Rise Recap: It’s Your Fault, Mr. Mazzu


What Flowers May Bloom
Season 1 Episode 3
Editor’s Rating 3 stars


What Flowers May Bloom
Season 1 Episode 3
Editor’s Rating 3 stars
A scene from TV show Rise. Photo: NBC/Virginia Sherwood/NBC

Let’s do a pro/con list, shall we?

Pro: Miss Wolfe finally reams out Mr. Mazzuchelli. He brushed off her attempts to save budget money, he insulted her previous productions, and he regularly ignores her expertise. But finally, while clutching a perfectly decent tankard prop from Once Upon a Mattress, Miss Wolfe lets loose. This job should have been hers, and she’s been sucking it up because she loves the kids more than she resents Lou Mazzuchelli, and because this theater is her whole life. And now Lou is messing it all up by pushing a closeted kid into a position of conflict with his parents, and he doesn’t even realize it! She yells at him, he has to stand there and listen, and it is such a relief to hear someone on this show say it all out loud.

Con: It doesn’t do … anything? Mr. Mazz doesn’t slap his hand to his forehead and say, “You know what, you’re right. Please take over everything to do with the financing of this theater production, because I have no idea what I’m doing. You’re the one hunting for crystal balls at garage sales, while I’m bringing home foster children without asking my wife.” Miss Wolfe even prefaces the whole interaction with a disclaimer that they can forget she ever said anything. Which is not what should be happening!

Pro: There’s a really great moment between Coach Strickland and Gordy. After Gordy hauls around massive football equipment and stays late to hang up gross gear, he finally shows up in Coach’s office to get “the talk” over with. And then Coach Strickland gives him a speech that almost feels Coach Taylor-esque. Coach Strickland doesn’t do talking. It’s annoying. His thing is: You stay busy, you do the work, and you hope one morning you feel better. You hope you wake up and feel different about things. You can see the sense of this wash over Gordy, and you can see how much it works for him in a way that his father’s heart-to-heart talks do not.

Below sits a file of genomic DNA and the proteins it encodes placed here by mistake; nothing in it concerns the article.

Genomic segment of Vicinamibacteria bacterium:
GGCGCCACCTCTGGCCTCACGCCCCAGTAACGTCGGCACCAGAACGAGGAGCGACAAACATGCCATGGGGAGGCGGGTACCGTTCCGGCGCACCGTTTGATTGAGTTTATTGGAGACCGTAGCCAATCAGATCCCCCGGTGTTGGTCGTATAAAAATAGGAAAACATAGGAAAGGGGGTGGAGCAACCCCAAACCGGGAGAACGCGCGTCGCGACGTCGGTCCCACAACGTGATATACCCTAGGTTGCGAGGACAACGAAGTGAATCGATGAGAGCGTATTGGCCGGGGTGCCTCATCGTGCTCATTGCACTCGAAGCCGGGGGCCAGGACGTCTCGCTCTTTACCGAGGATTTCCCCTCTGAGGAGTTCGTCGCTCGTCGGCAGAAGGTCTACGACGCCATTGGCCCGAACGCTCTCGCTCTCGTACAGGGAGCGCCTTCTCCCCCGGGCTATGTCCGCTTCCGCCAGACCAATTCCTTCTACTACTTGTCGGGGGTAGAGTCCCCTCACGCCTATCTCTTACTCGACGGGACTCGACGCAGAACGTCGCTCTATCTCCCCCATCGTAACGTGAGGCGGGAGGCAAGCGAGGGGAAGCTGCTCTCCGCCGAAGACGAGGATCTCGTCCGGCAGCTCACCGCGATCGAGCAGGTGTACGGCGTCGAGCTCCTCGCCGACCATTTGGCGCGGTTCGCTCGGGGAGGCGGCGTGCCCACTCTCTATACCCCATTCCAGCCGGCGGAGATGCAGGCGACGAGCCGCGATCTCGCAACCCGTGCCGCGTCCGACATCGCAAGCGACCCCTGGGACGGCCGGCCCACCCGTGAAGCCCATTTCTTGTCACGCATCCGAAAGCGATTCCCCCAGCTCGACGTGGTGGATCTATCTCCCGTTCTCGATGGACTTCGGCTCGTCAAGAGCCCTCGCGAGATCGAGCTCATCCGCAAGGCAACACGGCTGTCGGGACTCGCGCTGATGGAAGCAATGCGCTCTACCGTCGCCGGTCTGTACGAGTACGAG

Con: Before that one great scene between Coach and Gordy, we get buckets of time with Coach and Lilette’s mom, Vanessa. He just cannot understand why he needs to stop showing up at the diner and buying her a phone case and saying things like, “How are you doing with everything?” Thrilled though I am that Vanessa tries to make a hard break with him, and happy though I may be that she wants to be a better role model for her daughter, I’m still annoyed with how sympathetic Rise is to both of these characters. If you don’t want to be married, Coach, divorce your wife! Don’t show up at home complimenting cookies and then go to Target to buy phone cases for other ladies! (Okay, I did enjoy the phone case, which is a hilariously dad thing to buy for your sexy partner in adultery.)

Pro: The harmonies on “The Bitch of Living”!

Con: Mr. Mazzu asking Maashous to be the lighting designer. He treats it like it’s a huge honor, and not what it probably actually is, which is that Mr. Mazzu has no idea how to work lights and Maashous is the only one who can.

Pro: Simon singing “Left Behind”!

Con: Mr. Mazzu whining about how he wants his show to be special.